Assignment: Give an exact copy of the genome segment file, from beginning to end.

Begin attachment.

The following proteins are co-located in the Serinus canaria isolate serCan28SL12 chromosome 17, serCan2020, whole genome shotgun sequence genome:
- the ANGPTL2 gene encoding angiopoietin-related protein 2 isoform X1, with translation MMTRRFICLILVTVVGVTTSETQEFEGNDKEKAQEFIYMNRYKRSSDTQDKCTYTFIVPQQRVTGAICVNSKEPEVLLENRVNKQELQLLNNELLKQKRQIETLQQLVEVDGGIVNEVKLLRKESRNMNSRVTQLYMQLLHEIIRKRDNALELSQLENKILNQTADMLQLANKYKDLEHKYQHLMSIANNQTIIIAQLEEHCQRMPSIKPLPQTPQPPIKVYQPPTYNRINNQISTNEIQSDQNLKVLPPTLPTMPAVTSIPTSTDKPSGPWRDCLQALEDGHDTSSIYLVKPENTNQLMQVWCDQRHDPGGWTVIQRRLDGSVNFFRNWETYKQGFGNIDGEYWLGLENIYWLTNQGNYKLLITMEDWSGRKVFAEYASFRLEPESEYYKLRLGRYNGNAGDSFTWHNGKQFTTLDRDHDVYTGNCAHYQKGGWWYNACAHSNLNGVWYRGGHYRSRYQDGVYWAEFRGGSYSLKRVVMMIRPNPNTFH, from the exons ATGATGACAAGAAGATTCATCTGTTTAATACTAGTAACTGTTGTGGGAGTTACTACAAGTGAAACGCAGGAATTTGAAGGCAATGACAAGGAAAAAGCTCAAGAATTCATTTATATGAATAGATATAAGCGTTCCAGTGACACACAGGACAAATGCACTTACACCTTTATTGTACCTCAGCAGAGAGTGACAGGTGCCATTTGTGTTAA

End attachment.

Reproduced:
The following proteins are co-located in the Serinus canaria isolate serCan28SL12 chromosome 17, serCan2020, whole genome shotgun sequence genome:
- the ANGPTL2 gene encoding angiopoietin-related protein 2 isoform X1, with translation MMTRRFICLILVTVVGVTTSETQEFEGNDKEKAQEFIYMNRYKRSSDTQDKCTYTFIVPQQRVTGAICVNSKEPEVLLENRVNKQELQLLNNELLKQKRQIETLQQLVEVDGGIVNEVKLLRKESRNMNSRVTQLYMQLLHEIIRKRDNALELSQLENKILNQTADMLQLANKYKDLEHKYQHLMSIANNQTIIIAQLEEHCQRMPSIKPLPQTPQPPIKVYQPPTYNRINNQISTNEIQSDQNLKVLPPTLPTMPAVTSIPTSTDKPSGPWRDCLQALEDGHDTSSIYLVKPENTNQLMQVWCDQRHDPGGWTVIQRRLDGSVNFFRNWETYKQGFGNIDGEYWLGLENIYWLTNQGNYKLLITMEDWSGRKVFAEYASFRLEPESEYYKLRLGRYNGNAGDSFTWHNGKQFTTLDRDHDVYTGNCAHYQKGGWWYNACAHSNLNGVWYRGGHYRSRYQDGVYWAEFRGGSYSLKRVVMMIRPNPNTFH, from the exons ATGATGACAAGAAGATTCATCTGTTTAATACTAGTAACTGTTGTGGGAGTTACTACAAGTGAAACGCAGGAATTTGAAGGCAATGACAAGGAAAAAGCTCAAGAATTCATTTATATGAATAGATATAAGCGTTCCAGTGACACACAGGACAAATGCACTTACACCTTTATTGTACCTCAGCAGAGAGTGACAGGTGCCATTTGTGTTAA